Referring now to FIG. 4(a), there is shown a cross-sectional side view of the silicon substrate 6 after a first processing stage. As depicted in the drawing, MOS transistors are formed on the silicon substrate 6, typically by use of standard MOS technology. Specifically, patterned insulating regions 60 are formed on the silicon substrate 6, defining active regions isolated by the insulating regions 60. Typically, the insulating region 60 is formed by growing a field oxide on the silicon substrate 6, which has been masked by a patterned layer such as silicon nitride to prevent oxidation over the active region. Gate stack including a gate insulator 68 and a gate 66 is formed on the active region. Typically, the gate insulator 68 is grown at a thickness of 50-200 angstroms, and the gate 66 comprises highly doped polycrystalline silicon (or polysilicon). The gate 66 and the gate insulator 68 are etched by conventional photolithography and etch technologies to the desired configuration. In formation of the gate 66, polysilicon interconnections 62 located on the insulating region 60 may be deposited and patterned simultaneously. Source/drain regions 64 are implanted throughout the active region, but do not form under the gate stack 66, 68. For NMOS transistors, the dopant for the source/drain regions 64 may be phosphorous or arsenic. For PMOS transistors, the dopant may be boron.
FIG. 4(b) illustrates a cross-sectional side view of the present invention after a second processing stage. An insulating layer 610 such as CVD (Chemical Vapor Deposition) oxide is deposited over the structure, and patterned by conventional photolithography and etch technologies to create contact windows 612 to the desired source/drain regions 64. It is to be noted that the structure depicted in FIG. 4(b) may be created by processes other than that described above. As such, the aforementioned processes are merely exemplary and the applicant does not intend to limit his invention thereto.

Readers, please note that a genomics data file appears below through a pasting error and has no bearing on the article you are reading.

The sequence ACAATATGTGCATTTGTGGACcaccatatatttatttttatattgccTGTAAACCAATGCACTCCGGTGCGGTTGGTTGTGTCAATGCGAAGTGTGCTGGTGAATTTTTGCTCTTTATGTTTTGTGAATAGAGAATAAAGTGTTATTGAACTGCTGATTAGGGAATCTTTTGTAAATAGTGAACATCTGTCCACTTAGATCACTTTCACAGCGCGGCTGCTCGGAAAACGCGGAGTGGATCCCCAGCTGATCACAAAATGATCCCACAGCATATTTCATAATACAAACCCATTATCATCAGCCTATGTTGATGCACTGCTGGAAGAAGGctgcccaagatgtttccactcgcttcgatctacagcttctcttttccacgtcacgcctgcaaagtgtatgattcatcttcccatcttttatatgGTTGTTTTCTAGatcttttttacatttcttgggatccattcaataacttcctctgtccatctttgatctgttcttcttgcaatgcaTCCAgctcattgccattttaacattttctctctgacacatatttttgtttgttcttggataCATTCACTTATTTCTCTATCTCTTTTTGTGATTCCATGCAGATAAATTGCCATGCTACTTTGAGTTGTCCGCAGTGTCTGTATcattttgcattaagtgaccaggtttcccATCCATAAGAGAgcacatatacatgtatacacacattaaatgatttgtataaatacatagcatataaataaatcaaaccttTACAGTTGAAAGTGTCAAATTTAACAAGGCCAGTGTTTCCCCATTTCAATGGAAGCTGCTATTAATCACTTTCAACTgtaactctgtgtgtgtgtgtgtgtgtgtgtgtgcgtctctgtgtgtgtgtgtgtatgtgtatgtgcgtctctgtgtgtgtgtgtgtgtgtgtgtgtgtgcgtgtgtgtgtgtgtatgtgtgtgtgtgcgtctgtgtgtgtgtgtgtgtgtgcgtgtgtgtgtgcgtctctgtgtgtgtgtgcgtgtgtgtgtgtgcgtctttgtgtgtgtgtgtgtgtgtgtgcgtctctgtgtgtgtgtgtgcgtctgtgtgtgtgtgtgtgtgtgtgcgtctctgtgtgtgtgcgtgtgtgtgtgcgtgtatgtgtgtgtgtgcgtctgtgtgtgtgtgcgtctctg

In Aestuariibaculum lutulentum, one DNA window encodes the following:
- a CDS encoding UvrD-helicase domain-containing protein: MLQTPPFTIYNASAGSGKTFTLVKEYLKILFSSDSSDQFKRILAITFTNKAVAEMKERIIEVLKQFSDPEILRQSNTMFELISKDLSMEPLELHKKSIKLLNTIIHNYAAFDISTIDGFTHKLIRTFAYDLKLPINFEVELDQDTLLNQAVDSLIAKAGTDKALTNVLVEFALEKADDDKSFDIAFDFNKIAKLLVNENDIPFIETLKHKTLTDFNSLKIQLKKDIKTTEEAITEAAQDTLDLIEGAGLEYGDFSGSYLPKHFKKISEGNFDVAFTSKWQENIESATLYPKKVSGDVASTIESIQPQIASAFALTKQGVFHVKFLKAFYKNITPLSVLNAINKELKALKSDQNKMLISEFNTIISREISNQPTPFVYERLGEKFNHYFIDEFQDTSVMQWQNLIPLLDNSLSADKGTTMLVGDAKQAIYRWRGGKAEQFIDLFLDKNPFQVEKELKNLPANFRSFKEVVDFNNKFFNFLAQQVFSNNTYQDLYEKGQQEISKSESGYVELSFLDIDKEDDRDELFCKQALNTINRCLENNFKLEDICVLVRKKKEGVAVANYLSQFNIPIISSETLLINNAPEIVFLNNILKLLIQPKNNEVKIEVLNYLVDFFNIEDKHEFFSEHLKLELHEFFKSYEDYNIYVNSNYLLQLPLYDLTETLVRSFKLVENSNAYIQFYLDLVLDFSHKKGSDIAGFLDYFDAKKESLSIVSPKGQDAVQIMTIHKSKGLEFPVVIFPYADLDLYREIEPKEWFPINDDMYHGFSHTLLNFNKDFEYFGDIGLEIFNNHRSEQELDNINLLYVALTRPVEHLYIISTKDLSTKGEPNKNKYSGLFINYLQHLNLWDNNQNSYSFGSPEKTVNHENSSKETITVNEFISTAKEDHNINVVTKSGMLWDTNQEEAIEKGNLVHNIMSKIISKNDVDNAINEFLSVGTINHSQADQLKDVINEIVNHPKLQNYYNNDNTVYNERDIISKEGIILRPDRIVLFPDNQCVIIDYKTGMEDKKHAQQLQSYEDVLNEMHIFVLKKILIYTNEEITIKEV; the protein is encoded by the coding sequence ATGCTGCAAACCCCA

FIG. 4(c) illustrates a cross-sectional side view of the present invention following a third processing step. A first conductive layer 620 is deposited over the entire structure. Typically, the first conductive layer 620 is made from highly doped polysilicon. A mask 630, typically a photoresist layer, is formed to cover the planned storage capacitor areas. The deposited polysilicon layer 620 is then etched to remove away the non-masked polysilicon such that it remains in the contact window 612 and overlaps the adjacent insulating layer 610 by a desired distance. This patterned layer creates spaced apart polysilicon pads 620 and interim windows 635 between the polysilicon pads 620. Each polysilicon pad 620 contacts its corresponding source/drain region 64, and forms a substantially horizontal portion of the first or bottom electrode of the storage capacitor.
FIG. 4(d) illustrates a cross-sectional side view of the present invention after a fourth processing stage. LPD (Liquid Phase Deposition) oxides 640 are selectively deposited over the insulating layers 610 in the interim windows 635 by use of the photoresist 630 as a mask. The LPD oxides 640 typically have a larger thickness than the polysilicon pads 620. It will become clear later that the LPD oxide 640 is utilized to fabricate a substantially upright portion of the first electrode of the storage capacitor which will increase the area of the first electrode in vertical direction with respect to the surface of the substrate. In this manner, higher capacitance can be made without increasing the memory cell size. The thickness of the LPD oxide 640 will vary according to the capacitance desired for storage capacitor.